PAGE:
Culture is transmitted from one generation to another. It reflects the people’s way of life, beliefs and inherent orientation. For instance, in most societies, traditional medical beliefs form integral part of a network of values that constitute their culture and incantation is one of such beliefs. Incantation is very popular in Igbo culture and is still being practiced in contemporary Igbo society.

Incantation is also viewed as an act of magic which involves using words of one or more languages that may not have a direct meaning or even are meaningless in order to satisfy the needs of people (Bunza, 2006; Abubakar, 2006; Doguwa, 2002). Therefore, incantation is a collection or combination of special words that are uttered or sung to have magic effect. Kabir (1991: 181) sees incantation as having “a poetic quality and rhythm and powerful striking words are used. In reciting it, sometimes one uses a high piercing sound and sometimes slow and soft sounds to punctuate and emphasize whatever is being said”. It also involves doing some kind of activity, apart from using the special spiritual passwords.

In the traditional Igbo society, incantation belongs to the family of extra-mundane mode of communication; which is believed to take place between the living and the dead and/or the  supernatural  and  Supreme  Being.

This kind of communication includes: rituals as ‘Igo-ofo’ (traditional worship), Iwa oji (breaking of kolanut) and itu oza mmii (pouring of libation). Whereas this practice reflects clearly, a significant aspect of the world view of the Igbo, it also demonstrates the communicability of the living and the dead (Konkwo, 1997).

In order to see how incantation works in Igboland, let us give a little insight, as it relates to incantations (prayer) made for the breaking of Kola nuts (Iwa oji).

Ndi mbu ndi egede, oji abiala

(Our ancestors, kola has come)

Ala bia taa oji

(The land, come and eat kola)

Chukwu kere elu na ala, oji abiala

(The Creator of heaven and the earth, Kola has come)

Amadioha bia taa oji

(Amadioha-god of the masses, come and eat kola)

Mmuo oma nile bianu taa oji

(All good spirits come and eat kola)

Egbe bere ugo bere, nke si ibeya ebela, nku kwaa ya

(Live and let live)


Breaking/blessing of Kolanut in Igbo land

Blessing of Kolanut in Igbo traditional society is a serious business and not done by people without the requisite qualification(s). The environment determines the qualification of the persons. Prior to the blessing of the kolanut, one significant thing that must be observed is that it moves from hand to hand. First, the elders of the land owners (depending on the environment) are shown the Kola and from there it goes round to other relevant persons, as the tradition provides. After the movement of the Kolanut, it is returned to the title holder before blessing.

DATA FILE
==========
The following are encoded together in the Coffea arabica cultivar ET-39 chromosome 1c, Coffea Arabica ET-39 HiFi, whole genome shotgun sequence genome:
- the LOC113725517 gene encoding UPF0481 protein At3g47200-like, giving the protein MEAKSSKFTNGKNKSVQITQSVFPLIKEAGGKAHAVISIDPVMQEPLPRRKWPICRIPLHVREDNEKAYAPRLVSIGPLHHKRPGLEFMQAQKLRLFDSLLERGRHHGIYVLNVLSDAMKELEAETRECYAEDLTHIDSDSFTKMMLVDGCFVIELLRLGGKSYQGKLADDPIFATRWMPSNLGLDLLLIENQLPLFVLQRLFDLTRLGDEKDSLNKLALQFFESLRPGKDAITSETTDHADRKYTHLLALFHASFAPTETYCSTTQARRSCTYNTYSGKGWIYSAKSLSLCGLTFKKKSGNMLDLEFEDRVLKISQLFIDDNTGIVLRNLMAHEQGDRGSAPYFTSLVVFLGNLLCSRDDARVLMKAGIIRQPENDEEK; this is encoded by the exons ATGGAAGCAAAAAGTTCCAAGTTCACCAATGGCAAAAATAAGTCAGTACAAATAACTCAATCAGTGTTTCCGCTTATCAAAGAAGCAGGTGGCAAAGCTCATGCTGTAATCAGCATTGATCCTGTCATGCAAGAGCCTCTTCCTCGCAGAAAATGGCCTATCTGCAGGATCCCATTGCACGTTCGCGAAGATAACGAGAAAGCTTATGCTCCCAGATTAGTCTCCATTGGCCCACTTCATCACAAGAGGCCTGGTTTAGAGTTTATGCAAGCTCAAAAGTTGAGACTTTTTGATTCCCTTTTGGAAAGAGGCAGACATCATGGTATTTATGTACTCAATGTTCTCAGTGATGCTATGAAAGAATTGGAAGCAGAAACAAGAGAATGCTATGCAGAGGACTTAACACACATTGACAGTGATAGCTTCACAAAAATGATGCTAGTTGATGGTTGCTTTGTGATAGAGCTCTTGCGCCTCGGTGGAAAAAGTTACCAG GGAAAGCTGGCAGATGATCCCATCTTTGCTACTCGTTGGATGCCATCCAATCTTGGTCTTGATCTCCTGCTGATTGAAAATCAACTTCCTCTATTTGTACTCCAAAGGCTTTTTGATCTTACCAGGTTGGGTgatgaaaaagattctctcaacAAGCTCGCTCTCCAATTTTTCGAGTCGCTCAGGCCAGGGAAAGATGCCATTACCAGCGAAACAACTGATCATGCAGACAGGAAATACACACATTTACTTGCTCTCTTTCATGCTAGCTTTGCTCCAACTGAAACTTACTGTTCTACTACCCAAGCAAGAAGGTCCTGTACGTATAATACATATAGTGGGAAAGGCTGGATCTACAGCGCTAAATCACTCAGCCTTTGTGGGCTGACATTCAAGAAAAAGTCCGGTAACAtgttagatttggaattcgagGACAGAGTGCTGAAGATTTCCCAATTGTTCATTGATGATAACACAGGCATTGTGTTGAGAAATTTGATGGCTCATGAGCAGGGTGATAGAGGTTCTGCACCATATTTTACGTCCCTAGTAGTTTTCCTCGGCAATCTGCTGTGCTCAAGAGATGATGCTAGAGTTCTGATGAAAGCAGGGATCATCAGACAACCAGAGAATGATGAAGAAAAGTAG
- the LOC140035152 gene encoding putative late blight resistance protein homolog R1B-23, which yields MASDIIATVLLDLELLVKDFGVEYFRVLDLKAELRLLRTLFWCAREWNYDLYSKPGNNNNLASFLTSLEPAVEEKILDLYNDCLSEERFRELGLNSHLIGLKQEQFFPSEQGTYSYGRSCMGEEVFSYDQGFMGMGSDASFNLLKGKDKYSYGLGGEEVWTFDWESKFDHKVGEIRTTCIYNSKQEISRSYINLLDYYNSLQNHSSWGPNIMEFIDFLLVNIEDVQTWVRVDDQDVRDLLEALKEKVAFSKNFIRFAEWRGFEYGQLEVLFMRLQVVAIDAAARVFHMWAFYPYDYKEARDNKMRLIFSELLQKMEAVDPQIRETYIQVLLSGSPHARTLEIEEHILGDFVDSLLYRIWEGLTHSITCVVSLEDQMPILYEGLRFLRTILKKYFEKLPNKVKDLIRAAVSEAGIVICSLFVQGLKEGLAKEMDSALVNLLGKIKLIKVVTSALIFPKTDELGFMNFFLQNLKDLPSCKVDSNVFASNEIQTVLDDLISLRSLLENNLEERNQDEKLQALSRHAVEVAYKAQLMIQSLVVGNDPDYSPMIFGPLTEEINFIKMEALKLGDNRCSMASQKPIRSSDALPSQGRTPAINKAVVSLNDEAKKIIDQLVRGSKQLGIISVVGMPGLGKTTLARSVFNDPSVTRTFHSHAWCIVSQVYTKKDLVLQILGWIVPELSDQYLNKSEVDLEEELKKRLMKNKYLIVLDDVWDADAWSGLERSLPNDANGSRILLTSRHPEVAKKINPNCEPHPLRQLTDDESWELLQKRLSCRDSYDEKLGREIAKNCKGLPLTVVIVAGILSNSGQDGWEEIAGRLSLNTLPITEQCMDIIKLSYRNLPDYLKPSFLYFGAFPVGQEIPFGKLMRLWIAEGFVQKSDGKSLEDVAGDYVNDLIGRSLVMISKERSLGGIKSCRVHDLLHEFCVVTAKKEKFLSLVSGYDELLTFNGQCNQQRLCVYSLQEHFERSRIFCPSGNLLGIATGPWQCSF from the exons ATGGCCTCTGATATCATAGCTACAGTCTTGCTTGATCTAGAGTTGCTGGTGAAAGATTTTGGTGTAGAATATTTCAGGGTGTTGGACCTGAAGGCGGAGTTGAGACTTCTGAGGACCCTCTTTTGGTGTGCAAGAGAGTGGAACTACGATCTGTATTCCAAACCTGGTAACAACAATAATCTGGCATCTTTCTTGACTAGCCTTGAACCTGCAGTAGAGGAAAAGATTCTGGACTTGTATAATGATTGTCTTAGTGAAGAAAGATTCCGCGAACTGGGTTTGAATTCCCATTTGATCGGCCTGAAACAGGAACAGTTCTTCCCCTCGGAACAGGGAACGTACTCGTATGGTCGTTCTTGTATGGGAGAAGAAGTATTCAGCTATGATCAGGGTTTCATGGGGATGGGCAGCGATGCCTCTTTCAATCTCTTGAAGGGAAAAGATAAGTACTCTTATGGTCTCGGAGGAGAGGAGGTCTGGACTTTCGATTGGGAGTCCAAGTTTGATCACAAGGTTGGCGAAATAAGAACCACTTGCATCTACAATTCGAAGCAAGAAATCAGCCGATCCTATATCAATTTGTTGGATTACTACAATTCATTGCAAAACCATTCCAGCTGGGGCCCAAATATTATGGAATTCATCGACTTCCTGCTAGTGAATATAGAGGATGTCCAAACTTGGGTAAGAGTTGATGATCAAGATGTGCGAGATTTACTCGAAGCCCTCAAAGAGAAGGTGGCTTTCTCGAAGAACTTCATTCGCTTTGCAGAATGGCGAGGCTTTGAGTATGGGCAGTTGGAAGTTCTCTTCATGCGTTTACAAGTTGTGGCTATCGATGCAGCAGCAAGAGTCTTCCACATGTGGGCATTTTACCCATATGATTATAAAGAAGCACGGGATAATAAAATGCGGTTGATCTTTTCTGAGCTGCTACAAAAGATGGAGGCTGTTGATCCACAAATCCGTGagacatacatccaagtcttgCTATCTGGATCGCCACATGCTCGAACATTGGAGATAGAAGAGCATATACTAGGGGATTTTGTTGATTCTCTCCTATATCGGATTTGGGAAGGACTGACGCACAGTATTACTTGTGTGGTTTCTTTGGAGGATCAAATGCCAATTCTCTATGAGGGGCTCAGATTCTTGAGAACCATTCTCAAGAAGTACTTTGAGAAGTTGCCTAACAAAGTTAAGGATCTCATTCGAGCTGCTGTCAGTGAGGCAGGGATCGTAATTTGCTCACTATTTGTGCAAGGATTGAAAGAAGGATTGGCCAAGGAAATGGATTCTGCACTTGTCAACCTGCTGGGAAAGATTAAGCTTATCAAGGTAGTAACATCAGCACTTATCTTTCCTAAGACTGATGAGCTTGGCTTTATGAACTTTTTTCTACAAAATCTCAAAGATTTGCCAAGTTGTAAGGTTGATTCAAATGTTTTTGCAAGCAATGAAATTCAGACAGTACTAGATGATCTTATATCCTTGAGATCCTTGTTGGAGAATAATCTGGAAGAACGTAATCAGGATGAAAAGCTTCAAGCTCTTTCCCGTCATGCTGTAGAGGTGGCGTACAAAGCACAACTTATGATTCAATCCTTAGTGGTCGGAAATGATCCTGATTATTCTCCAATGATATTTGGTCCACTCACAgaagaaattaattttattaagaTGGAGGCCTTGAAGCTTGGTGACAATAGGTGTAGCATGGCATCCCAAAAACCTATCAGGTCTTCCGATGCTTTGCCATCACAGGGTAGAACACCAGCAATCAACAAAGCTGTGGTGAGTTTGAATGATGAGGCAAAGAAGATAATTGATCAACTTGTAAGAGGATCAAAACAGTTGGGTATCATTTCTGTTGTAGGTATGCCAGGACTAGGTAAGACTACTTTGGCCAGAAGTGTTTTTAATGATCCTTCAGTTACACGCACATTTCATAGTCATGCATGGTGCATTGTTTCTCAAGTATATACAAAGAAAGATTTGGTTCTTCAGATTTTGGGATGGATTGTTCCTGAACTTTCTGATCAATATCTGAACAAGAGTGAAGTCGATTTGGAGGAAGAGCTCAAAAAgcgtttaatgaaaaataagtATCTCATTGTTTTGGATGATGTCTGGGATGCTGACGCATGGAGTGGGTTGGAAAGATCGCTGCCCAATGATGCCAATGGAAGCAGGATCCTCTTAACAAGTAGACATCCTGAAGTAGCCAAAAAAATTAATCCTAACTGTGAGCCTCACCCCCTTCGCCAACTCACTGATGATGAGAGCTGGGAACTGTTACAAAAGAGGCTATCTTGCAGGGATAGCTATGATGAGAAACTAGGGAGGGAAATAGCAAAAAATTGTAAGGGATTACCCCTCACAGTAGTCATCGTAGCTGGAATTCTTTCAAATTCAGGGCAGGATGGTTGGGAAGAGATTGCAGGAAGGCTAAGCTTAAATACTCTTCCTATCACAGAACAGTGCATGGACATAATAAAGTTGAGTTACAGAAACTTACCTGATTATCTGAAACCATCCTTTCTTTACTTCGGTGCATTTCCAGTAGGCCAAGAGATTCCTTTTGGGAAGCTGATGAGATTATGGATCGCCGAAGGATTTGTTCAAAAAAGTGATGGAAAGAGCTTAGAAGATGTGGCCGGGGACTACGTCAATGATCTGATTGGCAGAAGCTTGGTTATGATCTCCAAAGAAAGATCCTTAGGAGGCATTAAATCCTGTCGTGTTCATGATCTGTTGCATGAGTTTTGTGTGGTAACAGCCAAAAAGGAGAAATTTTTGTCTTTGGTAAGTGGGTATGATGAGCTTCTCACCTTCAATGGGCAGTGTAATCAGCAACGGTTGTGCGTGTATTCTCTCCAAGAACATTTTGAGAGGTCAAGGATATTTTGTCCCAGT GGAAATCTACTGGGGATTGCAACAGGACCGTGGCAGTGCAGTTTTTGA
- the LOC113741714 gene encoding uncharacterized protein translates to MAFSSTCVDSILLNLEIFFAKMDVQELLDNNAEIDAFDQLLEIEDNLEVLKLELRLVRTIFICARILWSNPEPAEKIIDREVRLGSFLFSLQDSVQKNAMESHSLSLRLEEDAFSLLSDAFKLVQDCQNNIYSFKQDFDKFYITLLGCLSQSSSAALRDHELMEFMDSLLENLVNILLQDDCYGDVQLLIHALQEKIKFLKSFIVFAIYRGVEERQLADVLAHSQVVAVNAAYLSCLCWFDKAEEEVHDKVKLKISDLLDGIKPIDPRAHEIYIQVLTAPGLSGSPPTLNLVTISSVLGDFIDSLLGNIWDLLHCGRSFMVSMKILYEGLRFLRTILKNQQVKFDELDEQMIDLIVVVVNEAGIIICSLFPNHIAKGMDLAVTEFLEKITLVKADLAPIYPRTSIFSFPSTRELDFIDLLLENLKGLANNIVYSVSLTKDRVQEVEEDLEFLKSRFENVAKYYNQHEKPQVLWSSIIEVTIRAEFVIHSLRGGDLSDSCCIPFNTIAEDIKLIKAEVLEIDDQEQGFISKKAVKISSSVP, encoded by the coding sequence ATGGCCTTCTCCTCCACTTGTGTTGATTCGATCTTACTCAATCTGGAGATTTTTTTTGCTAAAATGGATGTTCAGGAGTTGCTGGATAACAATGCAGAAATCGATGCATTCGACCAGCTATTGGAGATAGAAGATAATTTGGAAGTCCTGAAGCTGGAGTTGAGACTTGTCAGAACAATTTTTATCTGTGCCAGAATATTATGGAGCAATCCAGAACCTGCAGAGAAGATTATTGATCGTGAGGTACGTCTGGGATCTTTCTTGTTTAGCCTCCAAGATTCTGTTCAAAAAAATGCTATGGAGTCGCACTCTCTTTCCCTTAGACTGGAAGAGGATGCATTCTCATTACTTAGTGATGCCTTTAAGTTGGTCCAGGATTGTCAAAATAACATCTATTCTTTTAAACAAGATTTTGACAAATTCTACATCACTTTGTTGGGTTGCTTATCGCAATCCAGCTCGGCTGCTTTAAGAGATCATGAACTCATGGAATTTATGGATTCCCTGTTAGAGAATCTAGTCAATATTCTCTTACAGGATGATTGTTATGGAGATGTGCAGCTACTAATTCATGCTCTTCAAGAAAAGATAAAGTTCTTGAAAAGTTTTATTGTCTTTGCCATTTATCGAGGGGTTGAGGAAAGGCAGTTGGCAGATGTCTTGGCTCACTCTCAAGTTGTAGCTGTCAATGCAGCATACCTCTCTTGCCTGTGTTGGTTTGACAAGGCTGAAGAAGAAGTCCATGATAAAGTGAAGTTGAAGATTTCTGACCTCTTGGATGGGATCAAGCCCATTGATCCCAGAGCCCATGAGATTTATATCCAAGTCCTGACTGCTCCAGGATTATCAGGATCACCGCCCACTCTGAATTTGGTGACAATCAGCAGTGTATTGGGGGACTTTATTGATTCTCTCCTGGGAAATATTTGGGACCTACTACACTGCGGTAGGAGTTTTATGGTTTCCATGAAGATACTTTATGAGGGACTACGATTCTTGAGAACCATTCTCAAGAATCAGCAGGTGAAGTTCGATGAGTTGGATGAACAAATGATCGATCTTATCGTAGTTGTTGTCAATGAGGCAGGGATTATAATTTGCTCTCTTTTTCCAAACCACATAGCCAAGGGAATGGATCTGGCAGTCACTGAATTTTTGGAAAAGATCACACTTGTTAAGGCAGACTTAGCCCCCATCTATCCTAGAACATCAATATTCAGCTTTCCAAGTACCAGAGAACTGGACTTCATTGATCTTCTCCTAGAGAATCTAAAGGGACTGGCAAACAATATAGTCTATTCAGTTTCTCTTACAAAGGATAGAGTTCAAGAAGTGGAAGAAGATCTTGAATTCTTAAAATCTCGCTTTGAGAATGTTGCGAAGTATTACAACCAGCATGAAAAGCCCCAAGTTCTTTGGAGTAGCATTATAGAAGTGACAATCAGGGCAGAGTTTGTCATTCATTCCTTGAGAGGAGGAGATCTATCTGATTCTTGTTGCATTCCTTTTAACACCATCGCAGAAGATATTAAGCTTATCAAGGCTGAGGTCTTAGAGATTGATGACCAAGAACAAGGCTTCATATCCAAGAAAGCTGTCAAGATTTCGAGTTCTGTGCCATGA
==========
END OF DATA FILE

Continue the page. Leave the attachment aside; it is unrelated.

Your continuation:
Konkwo (1997) opines that:

“In this type of invocation of the divinities and spirits and the prayer for the welfare of man, the ofo holder in Igbo land communicates with the Supreme Being and the dead, asking them for protection, solidarity and prosperity. Extra mundane communication is characterized by a sense of unidirectionality, in that there is no perceivable immediacy in the response between the communicator and recipient. All the communicator feels is that he has been able to establish the environment, as well as the spiritual pre-requisite for communication and intercession with the divinities”  

 (Konkwo 1997:49).

On such occasions as religious crusades, prayer sessions, rituals and other religious and pseudo-spiritual activities, there seems to be for the participants a sort of feedback which takes place in the form of intra-personal processes, physical revelations or magical, other worldly verbalization (Wilson, 1990).

Incantation is very popular in other African cultures (such as Fulfulde, Yoruba, Igbo, Nupe, Kanuri, among others) and in other cultures far away from Africa (Bunza, 2006: 228).  In Igbo tradition, incantation is broadly classified into two, namely: traditional and modern. Traditional incantation uses only Igbo words and expressions, without any form of foreign intervention, while modern incantation is influenced by religious, language and/or foreign culture. The latter uses borrowed words from other languages.